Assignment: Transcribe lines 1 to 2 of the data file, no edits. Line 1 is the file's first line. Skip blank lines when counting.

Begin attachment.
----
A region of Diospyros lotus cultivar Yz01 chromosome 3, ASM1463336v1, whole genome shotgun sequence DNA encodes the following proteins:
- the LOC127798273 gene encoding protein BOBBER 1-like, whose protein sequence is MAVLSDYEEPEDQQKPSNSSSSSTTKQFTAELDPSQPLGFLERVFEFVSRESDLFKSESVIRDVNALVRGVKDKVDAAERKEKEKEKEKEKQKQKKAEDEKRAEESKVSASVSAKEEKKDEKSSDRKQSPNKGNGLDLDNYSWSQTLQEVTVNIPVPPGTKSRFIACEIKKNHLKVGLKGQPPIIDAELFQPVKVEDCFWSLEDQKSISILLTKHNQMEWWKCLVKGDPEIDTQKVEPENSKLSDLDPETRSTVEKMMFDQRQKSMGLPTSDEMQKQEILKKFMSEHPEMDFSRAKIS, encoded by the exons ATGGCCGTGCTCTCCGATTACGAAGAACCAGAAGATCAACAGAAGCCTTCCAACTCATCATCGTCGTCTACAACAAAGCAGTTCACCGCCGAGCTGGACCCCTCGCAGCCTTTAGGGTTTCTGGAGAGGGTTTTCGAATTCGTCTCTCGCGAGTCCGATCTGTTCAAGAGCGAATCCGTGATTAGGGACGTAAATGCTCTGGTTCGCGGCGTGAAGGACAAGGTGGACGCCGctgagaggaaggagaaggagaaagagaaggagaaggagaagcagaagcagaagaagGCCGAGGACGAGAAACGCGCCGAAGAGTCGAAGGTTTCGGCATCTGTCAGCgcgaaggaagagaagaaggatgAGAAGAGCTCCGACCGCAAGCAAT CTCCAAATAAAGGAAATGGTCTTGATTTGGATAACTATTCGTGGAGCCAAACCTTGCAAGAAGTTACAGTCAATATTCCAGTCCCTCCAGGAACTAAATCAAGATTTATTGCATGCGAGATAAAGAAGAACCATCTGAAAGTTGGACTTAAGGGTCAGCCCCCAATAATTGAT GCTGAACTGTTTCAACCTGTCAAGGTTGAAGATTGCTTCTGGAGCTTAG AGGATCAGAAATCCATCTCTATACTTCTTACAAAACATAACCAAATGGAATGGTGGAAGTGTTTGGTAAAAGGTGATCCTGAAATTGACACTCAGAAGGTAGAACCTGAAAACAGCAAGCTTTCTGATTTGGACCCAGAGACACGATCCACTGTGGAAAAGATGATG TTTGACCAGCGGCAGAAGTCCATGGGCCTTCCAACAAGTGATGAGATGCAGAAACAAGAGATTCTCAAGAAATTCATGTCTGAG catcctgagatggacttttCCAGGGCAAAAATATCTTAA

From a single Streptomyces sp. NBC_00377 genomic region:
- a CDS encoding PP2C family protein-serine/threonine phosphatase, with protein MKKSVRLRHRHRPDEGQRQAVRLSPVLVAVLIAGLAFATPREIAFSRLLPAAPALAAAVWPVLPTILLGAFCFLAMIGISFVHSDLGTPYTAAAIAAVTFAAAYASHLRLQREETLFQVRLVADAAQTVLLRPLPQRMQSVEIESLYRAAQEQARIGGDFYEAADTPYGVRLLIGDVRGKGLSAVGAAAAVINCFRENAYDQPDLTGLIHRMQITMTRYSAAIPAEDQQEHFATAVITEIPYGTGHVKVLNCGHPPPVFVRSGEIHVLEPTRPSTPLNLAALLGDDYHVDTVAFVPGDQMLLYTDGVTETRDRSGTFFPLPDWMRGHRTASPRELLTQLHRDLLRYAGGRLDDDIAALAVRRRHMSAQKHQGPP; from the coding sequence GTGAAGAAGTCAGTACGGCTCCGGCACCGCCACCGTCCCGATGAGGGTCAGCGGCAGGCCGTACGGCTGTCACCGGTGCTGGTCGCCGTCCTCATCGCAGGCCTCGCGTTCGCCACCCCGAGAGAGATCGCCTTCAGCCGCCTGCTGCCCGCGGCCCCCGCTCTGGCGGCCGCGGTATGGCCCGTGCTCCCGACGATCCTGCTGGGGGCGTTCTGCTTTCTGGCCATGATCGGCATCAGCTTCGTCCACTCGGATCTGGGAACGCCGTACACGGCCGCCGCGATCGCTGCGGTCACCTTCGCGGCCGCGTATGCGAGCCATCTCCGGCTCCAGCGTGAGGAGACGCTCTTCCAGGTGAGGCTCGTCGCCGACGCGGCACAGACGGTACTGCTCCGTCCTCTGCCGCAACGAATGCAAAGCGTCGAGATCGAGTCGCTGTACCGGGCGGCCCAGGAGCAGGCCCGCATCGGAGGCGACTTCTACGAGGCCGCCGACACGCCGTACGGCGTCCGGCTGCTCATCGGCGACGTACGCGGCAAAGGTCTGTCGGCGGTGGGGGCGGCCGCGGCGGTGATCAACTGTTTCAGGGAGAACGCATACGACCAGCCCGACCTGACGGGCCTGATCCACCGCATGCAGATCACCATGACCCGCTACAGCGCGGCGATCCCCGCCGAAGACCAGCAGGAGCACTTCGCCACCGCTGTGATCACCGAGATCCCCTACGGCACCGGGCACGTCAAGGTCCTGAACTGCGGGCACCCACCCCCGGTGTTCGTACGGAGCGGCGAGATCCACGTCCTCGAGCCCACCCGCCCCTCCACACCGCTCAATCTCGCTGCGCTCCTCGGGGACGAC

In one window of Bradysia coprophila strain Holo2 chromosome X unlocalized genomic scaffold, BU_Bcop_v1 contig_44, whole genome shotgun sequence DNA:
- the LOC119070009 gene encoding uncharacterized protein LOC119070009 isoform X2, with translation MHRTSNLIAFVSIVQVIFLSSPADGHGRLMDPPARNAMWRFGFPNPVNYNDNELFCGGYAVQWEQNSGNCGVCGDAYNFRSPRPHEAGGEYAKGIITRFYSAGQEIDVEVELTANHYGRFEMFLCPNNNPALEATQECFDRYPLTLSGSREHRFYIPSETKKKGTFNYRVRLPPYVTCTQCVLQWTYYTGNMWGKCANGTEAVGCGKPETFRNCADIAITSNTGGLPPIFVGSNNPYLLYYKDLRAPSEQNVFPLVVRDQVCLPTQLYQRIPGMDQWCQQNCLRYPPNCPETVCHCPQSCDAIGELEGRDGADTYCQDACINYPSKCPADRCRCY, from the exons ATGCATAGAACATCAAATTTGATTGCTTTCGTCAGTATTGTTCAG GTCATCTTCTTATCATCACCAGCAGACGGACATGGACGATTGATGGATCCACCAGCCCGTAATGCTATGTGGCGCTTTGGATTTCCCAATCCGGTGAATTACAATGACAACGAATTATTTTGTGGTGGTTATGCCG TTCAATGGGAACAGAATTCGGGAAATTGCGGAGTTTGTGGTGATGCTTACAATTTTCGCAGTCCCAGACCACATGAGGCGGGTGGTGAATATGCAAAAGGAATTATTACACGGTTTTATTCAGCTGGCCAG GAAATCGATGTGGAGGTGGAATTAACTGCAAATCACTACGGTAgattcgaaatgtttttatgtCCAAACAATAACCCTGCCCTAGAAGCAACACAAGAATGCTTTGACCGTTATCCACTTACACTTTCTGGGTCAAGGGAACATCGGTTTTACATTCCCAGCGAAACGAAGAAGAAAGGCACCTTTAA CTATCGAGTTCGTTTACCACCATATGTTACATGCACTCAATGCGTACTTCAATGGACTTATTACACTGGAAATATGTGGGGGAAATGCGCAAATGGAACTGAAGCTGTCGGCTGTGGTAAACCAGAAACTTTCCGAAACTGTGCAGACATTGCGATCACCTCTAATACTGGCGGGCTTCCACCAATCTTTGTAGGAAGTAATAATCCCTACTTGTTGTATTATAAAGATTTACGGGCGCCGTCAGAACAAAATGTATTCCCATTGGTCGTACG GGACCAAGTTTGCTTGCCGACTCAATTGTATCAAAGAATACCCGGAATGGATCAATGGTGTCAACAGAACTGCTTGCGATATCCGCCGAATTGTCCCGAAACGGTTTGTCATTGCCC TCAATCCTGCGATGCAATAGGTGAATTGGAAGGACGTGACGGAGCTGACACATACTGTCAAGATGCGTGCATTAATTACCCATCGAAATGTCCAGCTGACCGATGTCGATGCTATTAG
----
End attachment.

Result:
A region of Diospyros lotus cultivar Yz01 chromosome 3, ASM1463336v1, whole genome shotgun sequence DNA encodes the following proteins:
- the LOC127798273 gene encoding protein BOBBER 1-like, whose protein sequence is MAVLSDYEEPEDQQKPSNSSSSSTTKQFTAELDPSQPLGFLERVFEFVSRESDLFKSESVIRDVNALVRGVKDKVDAAERKEKEKEKEKEKQKQKKAEDEKRAEESKVSASVSAKEEKKDEKSSDRKQSPNKGNGLDLDNYSWSQTLQEVTVNIPVPPGTKSRFIACEIKKNHLKVGLKGQPPIIDAELFQPVKVEDCFWSLEDQKSISILLTKHNQMEWWKCLVKGDPEIDTQKVEPENSKLSDLDPETRSTVEKMMFDQRQKSMGLPTSDEMQKQEILKKFMSEHPEMDFSRAKIS, encoded by the exons ATGGCCGTGCTCTCCGATTACGAAGAACCAGAAGATCAACAGAAGCCTTCCAACTCATCATCGTCGTCTACAACAAAGCAGTTCACCGCCGAGCTGGACCCCTCGCAGCCTTTAGGGTTTCTGGAGAGGGTTTTCGAATTCGTCTCTCGCGAGTCCGATCTGTTCAAGAGCGAATCCGTGATTAGGGACGTAAATGCTCTGGTTCGCGGCGTGAAGGACAAGGTGGACGCCGctgagaggaaggagaaggagaaagagaaggagaaggagaagcagaagcagaagaagGCCGAGGACGAGAAACGCGCCGAAGAGTCGAAGGTTTCGGCATCTGTCAGCgcgaaggaagagaagaaggatgAGAAGAGCTCCGACCGCAAGCAAT CTCCAAATAAAGGAAATGGTCTTGATTTGGATAACTATTCGTGGAGCCAAACCTTGCAAGAAGTTACAGTCAATATTCCAGTCCCTCCAGGAACTAAATCAAGATTTATTGCATGCGAGATAAAGAAGAACCATCTGAAAGTTGGACTTAAGGGTCAGCCCCCAATAATTGAT GCTGAACTGTTTCAACCTGTCAAGGTTGAAGATTGCTTCTGGAGCTTAG AGGATCAGAAATCCATCTCTATACTTCTTACAAAACATAACCAAATGGAATGGTGGAAGTGTTTGGTAAAAGGTGATCCTGAAATTGACACTCAGAAGGTAGAACCTGAAAACAGCAAGCTTTCTGATTTGGACCCAGAGACACGATCCACTGTGGAAAAGATGATG TTTGACCAGCGGCAGAAGTCCATGGGCCTTCCAACAAGTGATGAGATGCAGAAACAAGAGATTCTCAAGAAATTCATGTCTGAG catcctgagatggacttttCCAGGGCAAAAATATCTTAA